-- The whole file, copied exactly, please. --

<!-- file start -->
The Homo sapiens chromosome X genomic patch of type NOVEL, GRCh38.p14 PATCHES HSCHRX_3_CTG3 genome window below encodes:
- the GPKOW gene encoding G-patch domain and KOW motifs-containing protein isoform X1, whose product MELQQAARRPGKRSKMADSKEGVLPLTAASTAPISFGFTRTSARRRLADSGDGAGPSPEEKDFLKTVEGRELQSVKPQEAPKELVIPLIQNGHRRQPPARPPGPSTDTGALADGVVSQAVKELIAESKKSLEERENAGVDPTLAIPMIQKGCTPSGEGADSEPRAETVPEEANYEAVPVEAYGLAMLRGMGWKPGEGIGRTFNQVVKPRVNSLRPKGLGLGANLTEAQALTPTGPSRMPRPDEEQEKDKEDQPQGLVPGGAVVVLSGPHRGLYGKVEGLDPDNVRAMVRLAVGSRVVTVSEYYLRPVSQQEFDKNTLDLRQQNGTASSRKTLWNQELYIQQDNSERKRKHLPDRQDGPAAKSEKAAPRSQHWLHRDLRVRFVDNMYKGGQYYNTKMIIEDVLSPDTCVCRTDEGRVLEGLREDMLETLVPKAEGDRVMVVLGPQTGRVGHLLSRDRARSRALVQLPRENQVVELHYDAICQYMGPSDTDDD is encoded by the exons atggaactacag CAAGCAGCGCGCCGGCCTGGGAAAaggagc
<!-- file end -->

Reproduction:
The Homo sapiens chromosome X genomic patch of type NOVEL, GRCh38.p14 PATCHES HSCHRX_3_CTG3 genome window below encodes:
- the GPKOW gene encoding G-patch domain and KOW motifs-containing protein isoform X1, whose product MELQQAARRPGKRSKMADSKEGVLPLTAASTAPISFGFTRTSARRRLADSGDGAGPSPEEKDFLKTVEGRELQSVKPQEAPKELVIPLIQNGHRRQPPARPPGPSTDTGALADGVVSQAVKELIAESKKSLEERENAGVDPTLAIPMIQKGCTPSGEGADSEPRAETVPEEANYEAVPVEAYGLAMLRGMGWKPGEGIGRTFNQVVKPRVNSLRPKGLGLGANLTEAQALTPTGPSRMPRPDEEQEKDKEDQPQGLVPGGAVVVLSGPHRGLYGKVEGLDPDNVRAMVRLAVGSRVVTVSEYYLRPVSQQEFDKNTLDLRQQNGTASSRKTLWNQELYIQQDNSERKRKHLPDRQDGPAAKSEKAAPRSQHWLHRDLRVRFVDNMYKGGQYYNTKMIIEDVLSPDTCVCRTDEGRVLEGLREDMLETLVPKAEGDRVMVVLGPQTGRVGHLLSRDRARSRALVQLPRENQVVELHYDAICQYMGPSDTDDD is encoded by the exons atggaactacag CAAGCAGCGCGCCGGCCTGGGAAAaggagc